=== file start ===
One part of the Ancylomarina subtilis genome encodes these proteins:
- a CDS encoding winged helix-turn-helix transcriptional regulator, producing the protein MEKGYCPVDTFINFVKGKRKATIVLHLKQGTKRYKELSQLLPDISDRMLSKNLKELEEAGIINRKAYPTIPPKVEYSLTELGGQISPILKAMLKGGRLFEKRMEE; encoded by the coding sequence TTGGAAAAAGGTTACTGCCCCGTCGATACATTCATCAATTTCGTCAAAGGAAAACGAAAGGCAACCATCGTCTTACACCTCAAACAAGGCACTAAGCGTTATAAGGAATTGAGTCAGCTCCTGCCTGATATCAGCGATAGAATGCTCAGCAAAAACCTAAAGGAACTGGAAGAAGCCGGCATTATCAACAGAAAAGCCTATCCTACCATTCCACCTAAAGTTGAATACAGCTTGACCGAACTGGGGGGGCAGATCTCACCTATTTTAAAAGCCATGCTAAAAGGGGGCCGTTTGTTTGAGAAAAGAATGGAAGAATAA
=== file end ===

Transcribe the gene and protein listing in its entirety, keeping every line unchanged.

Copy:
One part of the Ancylomarina subtilis genome encodes these proteins:
- a CDS encoding winged helix-turn-helix transcriptional regulator, producing the protein MEKGYCPVDTFINFVKGKRKATIVLHLKQGTKRYKELSQLLPDISDRMLSKNLKELEEAGIINRKAYPTIPPKVEYSLTELGGQISPILKAMLKGGRLFEKRMEE; encoded by the coding sequence TTGGAAAAAGGTTACTGCCCCGTCGATACATTCATCAATTTCGTCAAAGGAAAACGAAAGGCAACCATCGTCTTACACCTCAAACAAGGCACTAAGCGTTATAAGGAATTGAGTCAGCTCCTGCCTGATATCAGCGATAGAATGCTCAGCAAAAACCTAAAGGAACTGGAAGAAGCCGGCATTATCAACAGAAAAGCCTATCCTACCATTCCACCTAAAGTTGAATACAGCTTGACCGAACTGGGGGGGCAGATCTCACCTATTTTAAAAGCCATGCTAAAAGGGGGCCGTTTGTTTGAGAAAAGAATGGAAGAATAA